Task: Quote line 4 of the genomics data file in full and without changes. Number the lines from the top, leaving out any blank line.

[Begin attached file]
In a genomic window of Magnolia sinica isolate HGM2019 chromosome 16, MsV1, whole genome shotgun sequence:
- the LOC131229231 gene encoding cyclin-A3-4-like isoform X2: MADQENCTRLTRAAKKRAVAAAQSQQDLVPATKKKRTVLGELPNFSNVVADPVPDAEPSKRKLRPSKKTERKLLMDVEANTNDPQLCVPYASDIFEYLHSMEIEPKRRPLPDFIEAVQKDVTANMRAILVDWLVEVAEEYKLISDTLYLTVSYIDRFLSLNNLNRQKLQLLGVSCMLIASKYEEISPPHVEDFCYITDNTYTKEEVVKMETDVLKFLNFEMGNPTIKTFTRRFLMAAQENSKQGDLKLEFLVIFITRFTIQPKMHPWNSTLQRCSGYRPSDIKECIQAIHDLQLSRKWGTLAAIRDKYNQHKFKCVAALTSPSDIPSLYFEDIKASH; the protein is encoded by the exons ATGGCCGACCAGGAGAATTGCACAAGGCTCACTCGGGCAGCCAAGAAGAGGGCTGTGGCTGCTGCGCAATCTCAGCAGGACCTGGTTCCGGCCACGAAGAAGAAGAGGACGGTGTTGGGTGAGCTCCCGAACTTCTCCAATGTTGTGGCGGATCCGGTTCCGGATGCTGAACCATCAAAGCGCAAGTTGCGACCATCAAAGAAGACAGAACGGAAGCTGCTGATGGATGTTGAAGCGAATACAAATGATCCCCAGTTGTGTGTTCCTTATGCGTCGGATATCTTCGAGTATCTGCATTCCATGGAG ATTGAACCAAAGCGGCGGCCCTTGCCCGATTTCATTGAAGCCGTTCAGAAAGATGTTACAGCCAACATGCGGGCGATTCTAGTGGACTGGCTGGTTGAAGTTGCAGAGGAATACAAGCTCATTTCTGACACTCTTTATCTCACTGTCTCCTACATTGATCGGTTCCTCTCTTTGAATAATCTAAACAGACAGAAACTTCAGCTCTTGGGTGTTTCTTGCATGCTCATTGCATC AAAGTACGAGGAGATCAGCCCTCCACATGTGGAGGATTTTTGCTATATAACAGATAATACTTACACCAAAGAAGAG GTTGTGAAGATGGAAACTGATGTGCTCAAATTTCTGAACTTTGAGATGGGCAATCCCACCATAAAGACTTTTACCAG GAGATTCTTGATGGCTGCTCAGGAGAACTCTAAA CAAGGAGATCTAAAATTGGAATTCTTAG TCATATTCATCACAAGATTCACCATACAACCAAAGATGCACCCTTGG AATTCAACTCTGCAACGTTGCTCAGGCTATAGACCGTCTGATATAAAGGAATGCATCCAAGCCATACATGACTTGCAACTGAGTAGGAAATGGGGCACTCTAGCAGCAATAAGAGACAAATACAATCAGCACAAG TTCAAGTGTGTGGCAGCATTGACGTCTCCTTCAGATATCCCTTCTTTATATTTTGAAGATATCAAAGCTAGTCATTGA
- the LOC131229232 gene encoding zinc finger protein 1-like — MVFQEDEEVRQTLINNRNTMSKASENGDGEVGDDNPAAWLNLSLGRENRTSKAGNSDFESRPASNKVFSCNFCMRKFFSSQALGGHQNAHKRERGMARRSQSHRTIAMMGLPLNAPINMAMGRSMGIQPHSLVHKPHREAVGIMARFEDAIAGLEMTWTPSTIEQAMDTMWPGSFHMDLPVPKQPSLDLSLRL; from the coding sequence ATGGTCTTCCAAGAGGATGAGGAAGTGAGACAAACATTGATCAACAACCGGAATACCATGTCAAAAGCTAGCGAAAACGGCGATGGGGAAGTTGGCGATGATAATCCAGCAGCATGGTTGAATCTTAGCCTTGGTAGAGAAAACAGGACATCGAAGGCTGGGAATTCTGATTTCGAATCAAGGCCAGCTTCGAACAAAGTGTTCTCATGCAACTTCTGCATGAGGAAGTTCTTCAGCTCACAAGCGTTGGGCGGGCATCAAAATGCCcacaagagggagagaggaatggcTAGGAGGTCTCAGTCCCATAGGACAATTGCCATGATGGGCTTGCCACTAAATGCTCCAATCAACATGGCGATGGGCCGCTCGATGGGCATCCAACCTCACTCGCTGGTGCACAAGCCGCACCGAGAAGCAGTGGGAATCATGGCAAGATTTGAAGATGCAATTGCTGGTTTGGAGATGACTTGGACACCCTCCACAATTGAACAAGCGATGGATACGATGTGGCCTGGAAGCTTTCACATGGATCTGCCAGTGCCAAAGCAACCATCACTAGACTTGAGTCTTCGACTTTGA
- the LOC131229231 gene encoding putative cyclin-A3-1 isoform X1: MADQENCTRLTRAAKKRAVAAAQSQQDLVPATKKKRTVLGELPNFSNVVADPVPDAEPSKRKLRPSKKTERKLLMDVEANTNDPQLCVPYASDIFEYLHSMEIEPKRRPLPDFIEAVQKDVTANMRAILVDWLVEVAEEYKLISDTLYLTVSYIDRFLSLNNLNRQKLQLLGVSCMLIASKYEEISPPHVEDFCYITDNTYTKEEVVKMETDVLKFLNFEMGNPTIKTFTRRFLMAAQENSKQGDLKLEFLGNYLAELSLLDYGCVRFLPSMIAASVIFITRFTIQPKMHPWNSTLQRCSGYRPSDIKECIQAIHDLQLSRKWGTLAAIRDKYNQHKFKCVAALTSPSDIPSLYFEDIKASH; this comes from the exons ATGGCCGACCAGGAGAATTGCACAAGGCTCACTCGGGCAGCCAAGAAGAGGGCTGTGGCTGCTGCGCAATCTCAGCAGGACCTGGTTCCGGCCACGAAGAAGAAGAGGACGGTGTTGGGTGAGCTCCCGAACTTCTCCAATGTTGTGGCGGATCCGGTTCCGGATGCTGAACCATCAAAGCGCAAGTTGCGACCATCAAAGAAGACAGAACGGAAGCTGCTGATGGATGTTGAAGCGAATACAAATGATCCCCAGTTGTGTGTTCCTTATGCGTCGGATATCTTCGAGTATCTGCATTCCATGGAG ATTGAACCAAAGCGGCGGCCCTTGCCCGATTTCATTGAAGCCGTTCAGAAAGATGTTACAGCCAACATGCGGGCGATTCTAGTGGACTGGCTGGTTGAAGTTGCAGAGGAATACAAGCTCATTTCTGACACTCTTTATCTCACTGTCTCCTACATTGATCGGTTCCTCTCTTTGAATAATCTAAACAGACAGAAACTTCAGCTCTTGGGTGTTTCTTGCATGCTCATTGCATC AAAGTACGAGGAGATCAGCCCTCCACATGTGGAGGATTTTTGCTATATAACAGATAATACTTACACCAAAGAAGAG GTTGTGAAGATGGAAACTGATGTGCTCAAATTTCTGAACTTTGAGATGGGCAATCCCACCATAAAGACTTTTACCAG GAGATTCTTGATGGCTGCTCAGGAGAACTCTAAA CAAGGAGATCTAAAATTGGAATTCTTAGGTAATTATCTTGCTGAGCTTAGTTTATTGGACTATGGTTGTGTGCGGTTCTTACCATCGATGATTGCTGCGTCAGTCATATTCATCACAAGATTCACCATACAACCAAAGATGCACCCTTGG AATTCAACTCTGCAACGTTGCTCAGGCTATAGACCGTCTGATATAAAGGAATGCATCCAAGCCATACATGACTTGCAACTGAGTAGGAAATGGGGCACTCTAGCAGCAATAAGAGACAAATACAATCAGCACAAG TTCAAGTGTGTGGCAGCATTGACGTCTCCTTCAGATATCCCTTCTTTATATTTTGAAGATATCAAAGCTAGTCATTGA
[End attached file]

- the LOC131229231 gene encoding putative cyclin-A3-1 isoform X1: MADQENCTRLTRAAKKRAVAAAQSQQDLVPATKKKRTVLGELPNFSNVVADPVPDAEPSKRKLRPSKKTERKLLMDVEANTNDPQLCVPYASDIFEYLHSMEIEPKRRPLPDFIEAVQKDVTANMRAILVDWLVEVAEEYKLISDTLYLTVSYIDRFLSLNNLNRQKLQLLGVSCMLIASKYEEISPPHVEDFCYITDNTYTKEEVVKMETDVLKFLNFEMGNPTIKTFTRRFLMAAQENSKQGDLKLEFLGNYLAELSLLDYGCVRFLPSMIAASVIFITRFTIQPKMHPWNSTLQRCSGYRPSDIKECIQAIHDLQLSRKWGTLAAIRDKYNQHKFKCVAALTSPSDIPSLYFEDIKASH; this comes from the exons ATGGCCGACCAGGAGAATTGCACAAGGCTCACTCGGGCAGCCAAGAAGAGGGCTGTGGCTGCTGCGCAATCTCAGCAGGACCTGGTTCCGGCCACGAAGAAGAAGAGGACGGTGTTGGGTGAGCTCCCGAACTTCTCCAATGTTGTGGCGGATCCGGTTCCGGATGCTGAACCATCAAAGCGCAAGTTGCGACCATCAAAGAAGACAGAACGGAAGCTGCTGATGGATGTTGAAGCGAATACAAATGATCCCCAGTTGTGTGTTCCTTATGCGTCGGATATCTTCGAGTATCTGCATTCCATGGAG ATTGAACCAAAGCGGCGGCCCTTGCCCGATTTCATTGAAGCCGTTCAGAAAGATGTTACAGCCAACATGCGGGCGATTCTAGTGGACTGGCTGGTTGAAGTTGCAGAGGAATACAAGCTCATTTCTGACACTCTTTATCTCACTGTCTCCTACATTGATCGGTTCCTCTCTTTGAATAATCTAAACAGACAGAAACTTCAGCTCTTGGGTGTTTCTTGCATGCTCATTGCATC AAAGTACGAGGAGATCAGCCCTCCACATGTGGAGGATTTTTGCTATATAACAGATAATACTTACACCAAAGAAGAG GTTGTGAAGATGGAAACTGATGTGCTCAAATTTCTGAACTTTGAGATGGGCAATCCCACCATAAAGACTTTTACCAG GAGATTCTTGATGGCTGCTCAGGAGAACTCTAAA CAAGGAGATCTAAAATTGGAATTCTTAGGTAATTATCTTGCTGAGCTTAGTTTATTGGACTATGGTTGTGTGCGGTTCTTACCATCGATGATTGCTGCGTCAGTCATATTCATCACAAGATTCACCATACAACCAAAGATGCACCCTTGG AATTCAACTCTGCAACGTTGCTCAGGCTATAGACCGTCTGATATAAAGGAATGCATCCAAGCCATACATGACTTGCAACTGAGTAGGAAATGGGGCACTCTAGCAGCAATAAGAGACAAATACAATCAGCACAAG TTCAAGTGTGTGGCAGCATTGACGTCTCCTTCAGATATCCCTTCTTTATATTTTGAAGATATCAAAGCTAGTCATTGA